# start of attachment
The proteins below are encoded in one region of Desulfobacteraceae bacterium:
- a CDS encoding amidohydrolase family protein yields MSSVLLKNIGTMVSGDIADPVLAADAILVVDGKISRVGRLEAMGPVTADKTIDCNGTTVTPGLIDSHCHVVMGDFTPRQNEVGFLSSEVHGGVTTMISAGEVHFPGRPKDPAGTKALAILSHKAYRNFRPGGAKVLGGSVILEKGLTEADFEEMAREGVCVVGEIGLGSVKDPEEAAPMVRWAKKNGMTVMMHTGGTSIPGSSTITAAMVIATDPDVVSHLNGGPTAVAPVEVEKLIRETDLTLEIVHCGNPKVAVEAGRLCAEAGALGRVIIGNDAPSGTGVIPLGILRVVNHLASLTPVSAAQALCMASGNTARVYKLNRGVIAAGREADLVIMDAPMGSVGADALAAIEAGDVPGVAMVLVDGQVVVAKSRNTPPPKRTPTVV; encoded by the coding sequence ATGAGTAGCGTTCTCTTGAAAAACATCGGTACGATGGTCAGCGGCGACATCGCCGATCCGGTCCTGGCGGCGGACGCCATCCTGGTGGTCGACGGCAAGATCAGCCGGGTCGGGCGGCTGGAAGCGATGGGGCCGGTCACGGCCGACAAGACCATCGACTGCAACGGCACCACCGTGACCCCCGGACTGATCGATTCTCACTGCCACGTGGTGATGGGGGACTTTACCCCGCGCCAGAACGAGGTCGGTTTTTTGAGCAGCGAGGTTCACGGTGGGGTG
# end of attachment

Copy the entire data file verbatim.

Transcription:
The proteins below are encoded in one region of Desulfobacteraceae bacterium:
- a CDS encoding amidohydrolase family protein yields MSSVLLKNIGTMVSGDIADPVLAADAILVVDGKISRVGRLEAMGPVTADKTIDCNGTTVTPGLIDSHCHVVMGDFTPRQNEVGFLSSEVHGGVTTMISAGEVHFPGRPKDPAGTKALAILSHKAYRNFRPGGAKVLGGSVILEKGLTEADFEEMAREGVCVVGEIGLGSVKDPEEAAPMVRWAKKNGMTVMMHTGGTSIPGSSTITAAMVIATDPDVVSHLNGGPTAVAPVEVEKLIRETDLTLEIVHCGNPKVAVEAGRLCAEAGALGRVIIGNDAPSGTGVIPLGILRVVNHLASLTPVSAAQALCMASGNTARVYKLNRGVIAAGREADLVIMDAPMGSVGADALAAIEAGDVPGVAMVLVDGQVVVAKSRNTPPPKRTPTVV; encoded by the coding sequence ATGAGTAGCGTTCTCTTGAAAAACATCGGTACGATGGTCAGCGGCGACATCGCCGATCCGGTCCTGGCGGCGGACGCCATCCTGGTGGTCGACGGCAAGATCAGCCGGGTCGGGCGGCTGGAAGCGATGGGGCCGGTCACGGCCGACAAGACCATCGACTGCAACGGCACCACCGTGACCCCCGGACTGATCGATTCTCACTGCCACGTGGTGATGGGGGACTTTACCCCGCGCCAGAACGAGGTCGGTTTTTTGAGCAGCGAGGTTCACGGTGGGGTG